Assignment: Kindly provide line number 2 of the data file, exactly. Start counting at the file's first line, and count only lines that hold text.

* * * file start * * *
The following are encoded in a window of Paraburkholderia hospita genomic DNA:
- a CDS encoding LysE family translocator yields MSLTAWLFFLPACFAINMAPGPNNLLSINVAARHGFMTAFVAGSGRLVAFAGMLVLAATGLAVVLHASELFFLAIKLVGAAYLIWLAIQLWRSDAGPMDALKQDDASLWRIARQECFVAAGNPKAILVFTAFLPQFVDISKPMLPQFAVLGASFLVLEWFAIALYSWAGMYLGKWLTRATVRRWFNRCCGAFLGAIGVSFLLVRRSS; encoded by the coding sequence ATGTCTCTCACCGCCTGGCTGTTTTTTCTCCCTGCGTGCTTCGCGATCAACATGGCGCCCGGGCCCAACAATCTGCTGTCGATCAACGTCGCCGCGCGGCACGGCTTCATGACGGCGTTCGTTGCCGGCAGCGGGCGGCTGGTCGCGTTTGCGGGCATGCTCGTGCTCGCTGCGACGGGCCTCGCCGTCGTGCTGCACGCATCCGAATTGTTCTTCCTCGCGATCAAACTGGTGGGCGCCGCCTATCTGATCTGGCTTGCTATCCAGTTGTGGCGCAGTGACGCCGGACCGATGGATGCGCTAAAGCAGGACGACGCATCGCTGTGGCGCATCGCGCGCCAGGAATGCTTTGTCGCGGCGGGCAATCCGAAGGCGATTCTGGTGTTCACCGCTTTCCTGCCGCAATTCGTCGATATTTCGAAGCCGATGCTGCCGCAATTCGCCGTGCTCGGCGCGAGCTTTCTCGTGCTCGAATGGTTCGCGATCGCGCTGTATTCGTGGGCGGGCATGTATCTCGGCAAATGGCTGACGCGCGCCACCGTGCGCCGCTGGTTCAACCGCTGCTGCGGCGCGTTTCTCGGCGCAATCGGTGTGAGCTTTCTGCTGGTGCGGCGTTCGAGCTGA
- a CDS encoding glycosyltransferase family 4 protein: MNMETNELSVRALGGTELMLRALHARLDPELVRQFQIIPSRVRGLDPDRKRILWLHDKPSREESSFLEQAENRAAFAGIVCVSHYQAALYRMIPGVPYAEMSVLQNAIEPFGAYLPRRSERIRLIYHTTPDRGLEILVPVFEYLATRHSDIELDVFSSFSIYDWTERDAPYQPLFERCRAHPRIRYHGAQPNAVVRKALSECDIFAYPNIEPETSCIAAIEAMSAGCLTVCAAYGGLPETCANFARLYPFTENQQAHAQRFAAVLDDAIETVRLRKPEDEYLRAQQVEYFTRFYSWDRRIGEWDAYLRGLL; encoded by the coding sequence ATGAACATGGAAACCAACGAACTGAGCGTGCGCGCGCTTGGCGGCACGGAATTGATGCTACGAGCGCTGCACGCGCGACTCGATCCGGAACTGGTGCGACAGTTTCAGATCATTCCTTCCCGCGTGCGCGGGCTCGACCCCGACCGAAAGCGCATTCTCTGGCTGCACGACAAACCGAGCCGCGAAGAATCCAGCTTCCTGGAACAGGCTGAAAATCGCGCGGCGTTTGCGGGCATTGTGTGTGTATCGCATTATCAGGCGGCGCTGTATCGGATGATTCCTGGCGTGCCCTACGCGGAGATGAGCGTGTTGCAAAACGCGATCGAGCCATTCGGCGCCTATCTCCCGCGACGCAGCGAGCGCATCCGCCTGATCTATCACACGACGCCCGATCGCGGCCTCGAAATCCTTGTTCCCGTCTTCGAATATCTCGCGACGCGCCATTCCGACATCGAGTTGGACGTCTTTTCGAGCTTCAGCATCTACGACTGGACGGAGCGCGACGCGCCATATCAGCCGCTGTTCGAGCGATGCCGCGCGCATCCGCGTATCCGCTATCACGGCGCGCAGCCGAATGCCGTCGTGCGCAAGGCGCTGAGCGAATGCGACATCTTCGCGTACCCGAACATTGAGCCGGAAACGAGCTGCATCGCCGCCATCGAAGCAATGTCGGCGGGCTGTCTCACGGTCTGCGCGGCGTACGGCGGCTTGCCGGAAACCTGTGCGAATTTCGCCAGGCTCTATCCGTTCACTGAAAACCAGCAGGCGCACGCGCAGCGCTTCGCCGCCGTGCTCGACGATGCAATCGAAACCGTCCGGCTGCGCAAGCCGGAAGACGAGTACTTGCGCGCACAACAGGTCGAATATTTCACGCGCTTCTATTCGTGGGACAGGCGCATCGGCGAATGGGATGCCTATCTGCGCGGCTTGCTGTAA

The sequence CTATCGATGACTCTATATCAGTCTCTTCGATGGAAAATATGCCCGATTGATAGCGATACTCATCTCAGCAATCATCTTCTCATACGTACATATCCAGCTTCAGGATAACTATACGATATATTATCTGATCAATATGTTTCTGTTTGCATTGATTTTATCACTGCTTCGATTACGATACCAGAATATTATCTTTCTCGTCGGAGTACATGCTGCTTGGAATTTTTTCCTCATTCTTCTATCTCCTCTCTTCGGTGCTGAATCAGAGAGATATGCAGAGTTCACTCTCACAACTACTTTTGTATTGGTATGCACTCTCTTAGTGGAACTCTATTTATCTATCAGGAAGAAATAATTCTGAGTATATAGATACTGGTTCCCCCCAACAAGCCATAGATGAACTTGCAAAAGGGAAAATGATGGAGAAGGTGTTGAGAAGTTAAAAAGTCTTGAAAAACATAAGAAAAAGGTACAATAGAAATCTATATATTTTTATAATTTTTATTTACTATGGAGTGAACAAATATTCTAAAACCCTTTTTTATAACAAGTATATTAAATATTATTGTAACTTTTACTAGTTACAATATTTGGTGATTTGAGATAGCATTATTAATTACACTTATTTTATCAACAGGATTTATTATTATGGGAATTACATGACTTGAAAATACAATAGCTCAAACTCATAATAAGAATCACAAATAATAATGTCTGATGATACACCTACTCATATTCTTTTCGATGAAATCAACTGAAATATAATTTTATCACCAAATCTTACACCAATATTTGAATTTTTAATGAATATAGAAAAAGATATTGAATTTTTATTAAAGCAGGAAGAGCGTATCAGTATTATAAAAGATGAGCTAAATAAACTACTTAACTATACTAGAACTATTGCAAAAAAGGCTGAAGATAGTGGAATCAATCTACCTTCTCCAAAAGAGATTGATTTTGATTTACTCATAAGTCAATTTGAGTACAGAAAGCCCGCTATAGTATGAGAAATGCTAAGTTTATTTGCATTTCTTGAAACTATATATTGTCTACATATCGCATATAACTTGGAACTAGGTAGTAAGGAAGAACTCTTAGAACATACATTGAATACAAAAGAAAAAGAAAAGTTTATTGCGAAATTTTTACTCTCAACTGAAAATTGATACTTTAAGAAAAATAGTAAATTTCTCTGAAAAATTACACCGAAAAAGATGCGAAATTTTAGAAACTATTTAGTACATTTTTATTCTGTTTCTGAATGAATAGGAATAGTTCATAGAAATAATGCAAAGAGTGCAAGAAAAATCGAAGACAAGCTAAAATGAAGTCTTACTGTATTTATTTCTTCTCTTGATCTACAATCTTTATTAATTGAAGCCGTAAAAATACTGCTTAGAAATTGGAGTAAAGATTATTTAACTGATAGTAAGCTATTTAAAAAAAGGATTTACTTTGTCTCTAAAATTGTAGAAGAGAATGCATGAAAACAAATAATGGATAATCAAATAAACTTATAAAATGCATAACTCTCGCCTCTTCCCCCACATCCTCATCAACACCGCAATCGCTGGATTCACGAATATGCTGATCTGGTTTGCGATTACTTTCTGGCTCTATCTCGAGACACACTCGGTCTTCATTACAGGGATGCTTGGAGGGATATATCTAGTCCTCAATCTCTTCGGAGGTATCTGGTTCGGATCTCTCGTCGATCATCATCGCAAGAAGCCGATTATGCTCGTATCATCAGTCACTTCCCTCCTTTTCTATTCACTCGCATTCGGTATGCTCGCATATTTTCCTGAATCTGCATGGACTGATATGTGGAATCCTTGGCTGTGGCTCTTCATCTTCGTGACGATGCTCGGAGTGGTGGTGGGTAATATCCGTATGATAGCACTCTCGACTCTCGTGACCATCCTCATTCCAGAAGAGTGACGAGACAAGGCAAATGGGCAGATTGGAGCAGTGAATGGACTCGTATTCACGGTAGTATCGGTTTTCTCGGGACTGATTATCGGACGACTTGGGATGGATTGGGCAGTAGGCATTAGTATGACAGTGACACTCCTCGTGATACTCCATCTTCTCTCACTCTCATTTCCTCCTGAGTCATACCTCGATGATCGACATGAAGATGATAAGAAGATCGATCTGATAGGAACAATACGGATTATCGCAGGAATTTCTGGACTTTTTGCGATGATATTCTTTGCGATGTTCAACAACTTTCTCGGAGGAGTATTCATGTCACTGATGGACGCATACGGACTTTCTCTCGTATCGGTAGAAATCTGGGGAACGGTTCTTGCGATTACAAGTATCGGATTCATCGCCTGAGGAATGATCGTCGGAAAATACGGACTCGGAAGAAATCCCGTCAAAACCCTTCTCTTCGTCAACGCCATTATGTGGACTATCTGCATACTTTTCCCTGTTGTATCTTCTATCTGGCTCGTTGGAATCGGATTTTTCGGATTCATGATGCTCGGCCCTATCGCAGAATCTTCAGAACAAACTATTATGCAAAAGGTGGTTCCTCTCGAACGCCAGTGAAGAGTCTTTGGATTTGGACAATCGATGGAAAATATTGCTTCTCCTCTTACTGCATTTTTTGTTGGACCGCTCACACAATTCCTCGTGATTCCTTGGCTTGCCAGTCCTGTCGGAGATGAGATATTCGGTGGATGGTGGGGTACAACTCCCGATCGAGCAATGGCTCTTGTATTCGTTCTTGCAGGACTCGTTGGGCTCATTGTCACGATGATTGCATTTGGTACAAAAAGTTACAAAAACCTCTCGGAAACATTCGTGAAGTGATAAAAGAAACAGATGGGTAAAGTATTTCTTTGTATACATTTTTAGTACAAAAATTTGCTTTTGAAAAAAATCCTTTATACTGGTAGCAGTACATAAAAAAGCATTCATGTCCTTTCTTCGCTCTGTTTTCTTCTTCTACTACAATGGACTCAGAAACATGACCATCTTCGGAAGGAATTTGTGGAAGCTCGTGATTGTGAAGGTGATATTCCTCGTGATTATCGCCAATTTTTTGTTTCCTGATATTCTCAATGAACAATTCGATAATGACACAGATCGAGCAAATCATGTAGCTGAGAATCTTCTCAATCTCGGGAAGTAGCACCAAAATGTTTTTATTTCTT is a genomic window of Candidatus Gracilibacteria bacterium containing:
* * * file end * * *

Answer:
- a CDS encoding LysE family translocator yields MSLTAWLFFLPACFAINMAPGPNNLLSINVAARHGFMTAFVAGSGRLVAFAGMLVLAATGLAVVLHASELFFLAIKLVGAAYLIWLAIQLWRSDAGPMDALKQDDASLWRIARQECFVAAGNPKAILVFTAFLPQFVDISKPMLPQFAVLGASFLVLEWFAIALYSWAGMYLGKWLTRATVRRWFNRCCGAFLGAIGVSFLLVRRSS; encoded by the coding sequence ATGTCTCTCACCGCCTGGCTGTTTTTTCTCCCTGCGTGCTTCGCGATCAACATGGCGCCCGGGCCCAACAATCTGCTGTCGATCAACGTCGCCGCGCGGCACGGCTTCATGACGGCGTTCGTTGCCGGCAGCGGGCGGCTGGTCGCGTTTGCGGGCATGCTCGTGCTCGCTGCGACGGGCCTCGCCGTCGTGCTGCACGCATCCGAATTGTTCTTCCTCGCGATCAAACTGGTGGGCGCCGCCTATCTGATCTGGCTTGCTATCCAGTTGTGGCGCAGTGACGCCGGACCGATGGATGCGCTAAAGCAGGACGACGCATCGCTGTGGCGCATCGCGCGCCAGGAATGCTTTGTCGCGGCGGGCAATCCGAAGGCGATTCTGGTGTTCACCGCTTTCCTGCCGCAATTCGTCGATATTTCGAAGCCGATGCTGCCGCAATTCGCCGTGCTCGGCGCGAGCTTTCTCGTGCTCGAATGGTTCGCGATCGCGCTGTATTCGTGGGCGGGCATGTATCTCGGCAAATGGCTGACGCGCGCCACCGTGCGCCGCTGGTTCAACCGCTGCTGCGGCGCGTTTCTCGGCGCAATCGGTGTGAGCTTTCTGCTGGTGCGGCGTTCGAGCTGA